WASHINGTON — Local television stations would face tougher rules prohibiting them from joining together to sell advertising and to negotiate with cable companies under a plan by the nation's top communications regulator.
The proposals on joint sales and joint negotiations were unveiled Thursday as the Federal Communications Commission prepared to start another broad review of its media ownership rules.
"Collectively, these actions will not only preserve values like competition, diversity and localism, they are simply the right thing to do," FCC Chairman Tom Wheeler said. "They would update our rules to reflect new realities, and they protect consumers from practices that can drive up their bills."
He wants his colleagues to approve the new restrictions at their March 31 meeting and begin the lengthy process of soliciting public comment on whether to make other changes to media ownership rules.
Wheeler, a Democrat, proposed keeping the major rules in place, including a ban on joint ownership of TV stations and newspapers in the same market.
The FCC often grants waivers to that prohibition, such as with Tribune Co.'s ownership of the Los Angeles Times and KTLA-TV Channel 5 in L.A. But Wheeler wants to tighten some restrictions on broadcasters.
One change states that the FCC would deem a broadcaster to have an ownership stake in any station for which it sells 15% or more of that station's advertising time.
Last month, the Justice Department told the FCC that joint sales agreements, under which stations formally team up to sell advertising, allowed broadcasters to circumvent rules limiting the number of stations they could own in a market.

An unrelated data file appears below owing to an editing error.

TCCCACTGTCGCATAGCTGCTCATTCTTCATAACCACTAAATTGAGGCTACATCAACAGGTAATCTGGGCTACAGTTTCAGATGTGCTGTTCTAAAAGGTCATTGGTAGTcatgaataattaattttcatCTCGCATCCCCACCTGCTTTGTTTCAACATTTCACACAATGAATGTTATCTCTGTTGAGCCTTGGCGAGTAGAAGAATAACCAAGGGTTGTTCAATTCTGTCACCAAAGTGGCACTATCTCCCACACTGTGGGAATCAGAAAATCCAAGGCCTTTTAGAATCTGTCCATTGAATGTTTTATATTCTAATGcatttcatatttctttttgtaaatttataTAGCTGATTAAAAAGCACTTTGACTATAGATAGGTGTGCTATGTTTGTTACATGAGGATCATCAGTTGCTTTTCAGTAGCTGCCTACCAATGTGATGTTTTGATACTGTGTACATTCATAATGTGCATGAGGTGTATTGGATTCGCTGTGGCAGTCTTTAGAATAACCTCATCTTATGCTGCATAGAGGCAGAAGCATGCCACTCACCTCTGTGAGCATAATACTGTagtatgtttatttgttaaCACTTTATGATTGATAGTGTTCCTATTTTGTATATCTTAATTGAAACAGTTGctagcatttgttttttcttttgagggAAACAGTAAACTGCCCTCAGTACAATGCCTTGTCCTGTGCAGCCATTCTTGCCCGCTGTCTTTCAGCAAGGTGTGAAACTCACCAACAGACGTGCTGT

In more than two-thirds of such agreements, one station sold all of the advertising time of the other, Wheeler said. That made it a "legal fiction" that the stations were independent, he said.
Counting such agreements against the FCC's ownership caps, as is done with radio stations, would severely limit the practice, though the agency has said it would consider waivers.
"The real loser will be local TV viewers because this proposal will kill jobs, chill investment in broadcasting and reduce meaningful minority programming and ownership opportunities," said Gordon Smith, president of the National Assn. of Broadcasters.
A spokesman for FCC Commissioner Ajit Pai, a Republican, called the plan "a dagger aimed at the heart of small-town broadcasters."
Stations would have two years to end the agreements or obtain waivers under Wheeler's plan.
The FCC chairman also wants to prohibit any of the top four TV stations in a market from joining together to negotiate with cable companies for fees to carry their broadcast signals, a process known as retransmission consent.
Congress intended such negotiations to be done one on one, he said. But increasingly large stations in the same market have banded together to bargain with cable TV providers, causing total retransmission fees to skyrocket from $28 million in 2005 to $2.4 billion in 2012, the FCC said.
There are signs that the higher fees are being passed on to cable TV customers through increased fees, the agency said.
"FCC Chairman Wheeler deserves high praise for addressing the broken retransmission consent market and moving to correct one of its most serious flaws — the collusion practiced by dozens of TV station owners, [which] are supposed to be competing with one another," said Matthew Polka, president of the American Cable Assn., an industry trade group.
Wheeler also wants the FCC to consider rules for deals known as shared services arrangements, which enable TV stations in the same market to share employees, administration and equipment such as news helicopters.
The agency will consider what types of arrangements TV stations must disclose.